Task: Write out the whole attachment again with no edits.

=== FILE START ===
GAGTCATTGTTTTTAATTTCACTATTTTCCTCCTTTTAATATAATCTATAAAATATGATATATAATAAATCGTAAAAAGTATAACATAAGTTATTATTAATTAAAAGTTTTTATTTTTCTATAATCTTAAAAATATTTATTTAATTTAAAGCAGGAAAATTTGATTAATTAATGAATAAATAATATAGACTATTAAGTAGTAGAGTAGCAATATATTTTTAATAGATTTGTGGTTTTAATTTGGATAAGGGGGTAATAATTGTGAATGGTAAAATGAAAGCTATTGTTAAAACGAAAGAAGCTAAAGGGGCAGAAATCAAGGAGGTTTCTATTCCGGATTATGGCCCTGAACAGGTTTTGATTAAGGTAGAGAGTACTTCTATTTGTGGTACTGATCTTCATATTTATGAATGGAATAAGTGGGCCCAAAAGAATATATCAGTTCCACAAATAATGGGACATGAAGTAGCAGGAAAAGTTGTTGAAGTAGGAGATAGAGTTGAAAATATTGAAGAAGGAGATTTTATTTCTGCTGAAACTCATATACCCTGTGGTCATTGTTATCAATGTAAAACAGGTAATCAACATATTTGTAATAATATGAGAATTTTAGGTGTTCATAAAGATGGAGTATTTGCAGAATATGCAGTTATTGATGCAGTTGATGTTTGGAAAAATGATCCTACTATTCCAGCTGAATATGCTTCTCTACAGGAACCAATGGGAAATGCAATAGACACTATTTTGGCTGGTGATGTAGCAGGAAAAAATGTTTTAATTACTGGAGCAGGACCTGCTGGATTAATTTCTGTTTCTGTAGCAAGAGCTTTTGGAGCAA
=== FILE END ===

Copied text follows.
GAGTCATTGTTTTTAATTTCACTATTTTCCTCCTTTTAATATAATCTATAAAATATGATATATAATAAATCGTAAAAAGTATAACATAAGTTATTATTAATTAAAAGTTTTTATTTTTCTATAATCTTAAAAATATTTATTTAATTTAAAGCAGGAAAATTTGATTAATTAATGAATAAATAATATAGACTATTAAGTAGTAGAGTAGCAATATATTTTTAATAGATTTGTGGTTTTAATTTGGATAAGGGGGTAATAATTGTGAATGGTAAAATGAAAGCTATTGTTAAAACGAAAGAAGCTAAAGGGGCAGAAATCAAGGAGGTTTCTATTCCGGATTATGGCCCTGAACAGGTTTTGATTAAGGTAGAGAGTACTTCTATTTGTGGTACTGATCTTCATATTTATGAATGGAATAAGTGGGCCCAAAAGAATATATCAGTTCCACAAATAATGGGACATGAAGTAGCAGGAAAAGTTGTTGAAGTAGGAGATAGAGTTGAAAATATTGAAGAAGGAGATTTTATTTCTGCTGAAACTCATATACCCTGTGGTCATTGTTATCAATGTAAAACAGGTAATCAACATATTTGTAATAATATGAGAATTTTAGGTGTTCATAAAGATGGAGTATTTGCAGAATATGCAGTTATTGATGCAGTTGATGTTTGGAAAAATGATCCTACTATTCCAGCTGAATATGCTTCTCTACAGGAACCAATGGGAAATGCAATAGACACTATTTTGGCTGGTGATGTAGCAGGAAAAAATGTTTTAATTACTGGAGCAGGACCTGCTGGATTAATTTCTGTTTCTGTAGCAAGAGCTTTTGGAGCAA